Books that Changed My Life – Part One: Childhood and School

Aged 5-10 years old

The Adventures of Asterix by Goscinny and Uderzo

Two Brave Frenchmen take on the might of the Roman Empire and travel the world with the help of magic potion.


When I first plunged into the many Adventures of Asterix I couldn’t read properly. I only realised this some years after first reading the picture books that I had not been pronouncing the names correctly in my head. But that didn’t stop me from enjoying the myriad of historical events Asterix and Obelix encountered. The idea that two men could influence the events in whatever countries they visited with the added thrill of using the magic potion to help them bashing various armies along the way was enough to capture my growing imagination.  The basis of Roman history mapped out through the picture books ended up being one of the reasons I chose to study Greek and Roman Civilisation for my primary University Degree.

Aged 13

The Hobbit by JRR Tolkien

A short creature called a Hobbit and named Bilbo Baggins is drawn unwillingly on an adventure involving a Wizard, Dwarves, treasure, a dragon, and a very handy ring.


J R R Tolkien is a milestone in my literary endeavours for two reasons. My eldest brother gave me his copy one afternoon, by dinnertime Mum had to tell me to put it down during dinner and later tell me on a number of occasions to go to bed. I waited in the dark until the house fell silent and gingerly switched my light back on again, I was sure that I would be caught but I ended up turning the last page deep into the early hours of the morning. It remains the first and only book I read in one sitting. It was the scope of the story that hooked me. It unfolded and told me  how a small and seemingly insignificant creature like this Hobbit could have an influence over such a huge undertaking. Bilbo Baggins used whatever skills he had and became indispensable to the adventure. It opened me up to the vast and intricate imagination of Tolkien that would lead me to Lord Of The Rings and taught me that stories could be about anything your mind could conjure. I began to make up my own stories in copybooks.

Aged 17

Wuthering Heights by Emily Brontë

The impact a stoic foundling has on generations of two families who live on the Yorkshire Moors.


We had to read Emily Bronte’s novel for our last year in school. As I ploughed through the narration by Nelly Dean and traced the interwoven lives of the characters in Wuthering Heights and Thrushcross Grange I realised that the enjoyment of their tormented, tragic and complex existences was riveting. It occurred to me that writing exam questions about this book was going to be entertaining as opposed to topics in other subjects. I even went as far as writing a parody of the plot and substituting my classmates into the story and read it out in my English class. Even though I has already made up my mind to study English in University, Wuthering Heights cemented that choice, if I could enjoy a novel that much which was written 140 years previously I was going to be ok.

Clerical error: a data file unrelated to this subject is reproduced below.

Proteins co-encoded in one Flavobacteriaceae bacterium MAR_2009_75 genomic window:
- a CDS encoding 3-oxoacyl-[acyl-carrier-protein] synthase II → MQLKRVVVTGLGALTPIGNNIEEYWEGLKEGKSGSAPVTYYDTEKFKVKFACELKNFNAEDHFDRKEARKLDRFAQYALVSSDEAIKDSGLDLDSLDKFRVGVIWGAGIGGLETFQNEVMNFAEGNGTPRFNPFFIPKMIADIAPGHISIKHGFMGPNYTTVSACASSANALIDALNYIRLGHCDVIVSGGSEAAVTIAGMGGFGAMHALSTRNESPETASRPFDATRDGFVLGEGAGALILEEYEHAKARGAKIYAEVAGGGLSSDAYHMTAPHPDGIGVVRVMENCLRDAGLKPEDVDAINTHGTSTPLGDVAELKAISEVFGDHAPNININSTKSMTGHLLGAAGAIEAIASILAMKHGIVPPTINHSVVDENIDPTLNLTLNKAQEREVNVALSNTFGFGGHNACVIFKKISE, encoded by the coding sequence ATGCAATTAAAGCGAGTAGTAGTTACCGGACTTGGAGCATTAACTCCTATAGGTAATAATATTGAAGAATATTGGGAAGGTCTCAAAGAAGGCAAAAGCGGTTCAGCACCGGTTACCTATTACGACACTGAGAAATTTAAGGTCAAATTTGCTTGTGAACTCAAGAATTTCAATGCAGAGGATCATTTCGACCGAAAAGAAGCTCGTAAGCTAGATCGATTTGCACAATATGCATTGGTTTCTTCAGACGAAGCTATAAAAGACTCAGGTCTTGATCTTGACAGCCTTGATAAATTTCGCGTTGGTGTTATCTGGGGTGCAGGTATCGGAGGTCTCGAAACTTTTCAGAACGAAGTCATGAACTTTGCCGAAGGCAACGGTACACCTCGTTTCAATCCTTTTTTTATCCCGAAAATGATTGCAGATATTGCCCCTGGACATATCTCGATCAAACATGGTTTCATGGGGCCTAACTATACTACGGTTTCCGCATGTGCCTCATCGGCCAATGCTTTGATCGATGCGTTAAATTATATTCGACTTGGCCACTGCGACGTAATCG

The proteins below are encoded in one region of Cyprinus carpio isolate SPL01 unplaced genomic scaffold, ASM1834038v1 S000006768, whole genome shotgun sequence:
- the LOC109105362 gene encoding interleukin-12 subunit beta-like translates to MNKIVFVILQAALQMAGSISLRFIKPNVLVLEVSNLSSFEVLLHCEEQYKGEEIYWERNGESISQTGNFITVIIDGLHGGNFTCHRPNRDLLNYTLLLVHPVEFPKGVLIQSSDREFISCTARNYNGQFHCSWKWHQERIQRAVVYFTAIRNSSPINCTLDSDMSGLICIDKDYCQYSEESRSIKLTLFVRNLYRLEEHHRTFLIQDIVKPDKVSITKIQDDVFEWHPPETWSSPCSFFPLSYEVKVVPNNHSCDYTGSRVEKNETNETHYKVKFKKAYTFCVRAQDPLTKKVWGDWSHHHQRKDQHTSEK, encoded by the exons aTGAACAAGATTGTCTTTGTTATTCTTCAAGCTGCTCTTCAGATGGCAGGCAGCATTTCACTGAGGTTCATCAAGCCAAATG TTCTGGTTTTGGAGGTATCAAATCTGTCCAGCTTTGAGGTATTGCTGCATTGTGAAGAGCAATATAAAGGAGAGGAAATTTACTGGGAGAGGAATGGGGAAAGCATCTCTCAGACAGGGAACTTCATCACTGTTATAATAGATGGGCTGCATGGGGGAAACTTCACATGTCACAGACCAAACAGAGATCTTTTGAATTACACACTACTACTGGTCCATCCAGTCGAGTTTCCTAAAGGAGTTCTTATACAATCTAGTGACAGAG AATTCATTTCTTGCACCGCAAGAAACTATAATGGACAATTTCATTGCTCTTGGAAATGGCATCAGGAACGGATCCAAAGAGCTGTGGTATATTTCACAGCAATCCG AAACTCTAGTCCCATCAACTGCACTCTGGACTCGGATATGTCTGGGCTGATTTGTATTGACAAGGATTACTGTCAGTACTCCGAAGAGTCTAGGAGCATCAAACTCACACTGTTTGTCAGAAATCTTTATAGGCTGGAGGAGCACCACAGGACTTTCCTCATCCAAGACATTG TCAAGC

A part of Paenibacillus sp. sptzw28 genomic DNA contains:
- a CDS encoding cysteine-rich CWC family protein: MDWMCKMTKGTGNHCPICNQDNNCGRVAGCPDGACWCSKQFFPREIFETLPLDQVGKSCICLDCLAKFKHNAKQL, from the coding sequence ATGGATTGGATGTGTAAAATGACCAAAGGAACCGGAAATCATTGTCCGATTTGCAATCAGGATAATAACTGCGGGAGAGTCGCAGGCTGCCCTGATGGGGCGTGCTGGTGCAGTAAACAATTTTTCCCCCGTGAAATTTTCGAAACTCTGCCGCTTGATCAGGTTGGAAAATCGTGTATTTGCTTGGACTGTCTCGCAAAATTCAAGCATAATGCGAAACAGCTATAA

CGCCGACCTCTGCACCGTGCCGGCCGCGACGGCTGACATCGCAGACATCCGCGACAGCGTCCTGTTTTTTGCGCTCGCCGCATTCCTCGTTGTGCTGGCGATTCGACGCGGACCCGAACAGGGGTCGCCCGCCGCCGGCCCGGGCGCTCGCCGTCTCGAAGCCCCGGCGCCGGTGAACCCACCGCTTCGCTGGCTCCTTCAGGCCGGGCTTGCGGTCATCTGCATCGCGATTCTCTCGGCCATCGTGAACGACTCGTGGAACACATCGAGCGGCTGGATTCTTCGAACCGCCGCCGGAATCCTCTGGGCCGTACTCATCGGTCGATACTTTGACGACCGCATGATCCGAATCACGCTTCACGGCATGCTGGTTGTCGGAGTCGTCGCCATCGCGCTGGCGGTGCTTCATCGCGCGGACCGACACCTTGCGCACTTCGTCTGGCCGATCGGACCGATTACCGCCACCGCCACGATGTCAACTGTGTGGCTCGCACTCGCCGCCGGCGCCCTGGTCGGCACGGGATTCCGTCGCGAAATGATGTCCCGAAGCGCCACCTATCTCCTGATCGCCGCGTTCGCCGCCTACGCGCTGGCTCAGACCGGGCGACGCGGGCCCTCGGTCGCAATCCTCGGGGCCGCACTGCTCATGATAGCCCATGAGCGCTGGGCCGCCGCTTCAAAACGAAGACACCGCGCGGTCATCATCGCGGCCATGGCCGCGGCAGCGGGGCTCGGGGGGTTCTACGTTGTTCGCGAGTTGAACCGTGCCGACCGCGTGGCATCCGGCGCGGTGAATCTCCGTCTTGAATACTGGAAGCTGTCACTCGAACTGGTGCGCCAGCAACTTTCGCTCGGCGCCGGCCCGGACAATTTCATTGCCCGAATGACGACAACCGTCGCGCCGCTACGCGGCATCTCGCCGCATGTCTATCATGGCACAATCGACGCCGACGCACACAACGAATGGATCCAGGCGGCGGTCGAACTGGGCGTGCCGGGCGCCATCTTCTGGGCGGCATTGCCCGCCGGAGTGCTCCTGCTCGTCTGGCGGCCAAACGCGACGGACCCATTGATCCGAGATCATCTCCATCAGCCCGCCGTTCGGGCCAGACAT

What are yours?

Books that Changed My Life – Part Two Young Adulthood and University 

Books That Changed My Life – Part Three: Adulthood to Now


15 responses to “Books that Changed My Life – Part One: Childhood and School

  1. Drugs, midgets and riding. You’re sick Ben! 🙂

  2. Upon graduating from college, I embarked on a quest to read the things that I SHOULD have read had I not tested out of all those English classes. Therefore, I plowed through the assembled works of Charles Dickens. That led me to learn the phrase “Oy vey!” as I found Dickens quite difficult to read in a competent manner. I moved through Hawthorne, Twain, Thackeray, Jane Austen, Louisa May Alcott and the majority of the library’s collection of the Brontes before I decided to give my aching brain a rest. About 3 weeks ago, while watching a late night broadcast of Devotion, I realized that although I’d SEEN “Wuthering Heights” on many occasions, I had never actually *read* it, so off I went to eBay to buy myself a copy because I knew there was something missing in my quest to be better educated than my college peers. It came, but I haven’t actually *read* it yet. So, although I know that on film, Heathcliffe carries the dying Kathy to the window to look out on the moors one last time, I’ve still not see it in my head. I’ll let you know…

  3. You read Wuthering Heights in your last year of (high)school? Be thankful, ever so thankful, you were educated in Ireland and not North America!! (okay, gross generalization across a few countries, but I’m sticking to my point).

    • Hi Lesley,

      Lol, all education systems have their plusses and minuses, I remember being very jealous that my U.S. Cousins learned to drive in school, and on the lietrature side of things I had to wait until college to read The Scarlet Letter!

  4. no ladybird books?

    • They didn’t stand out for me, but maybe because we were so lucky to have so many of them but now that you have me thinking about them I had forgotten all about The Little Porridge Pot!

      • Stop, little pot, stop!!

        I loved that book. For years I thought there was a town high in the German mountains where people travelled in boats through porridge.

      • Ah, that is just lovely 🙂 I remember thinking that if you were hungry it would have been a wonderful place to be.

  5. Oh, Asterix! I remember those fondly too! When I was in grade 3, I lived on the military base in Cyprus. We attended an international school which was quite British and these books were a favourite among the kids!

  6. Harriet The Spy. She was my heroine. I wanted to be a detective for most of my childhood courtesy of Harriet!

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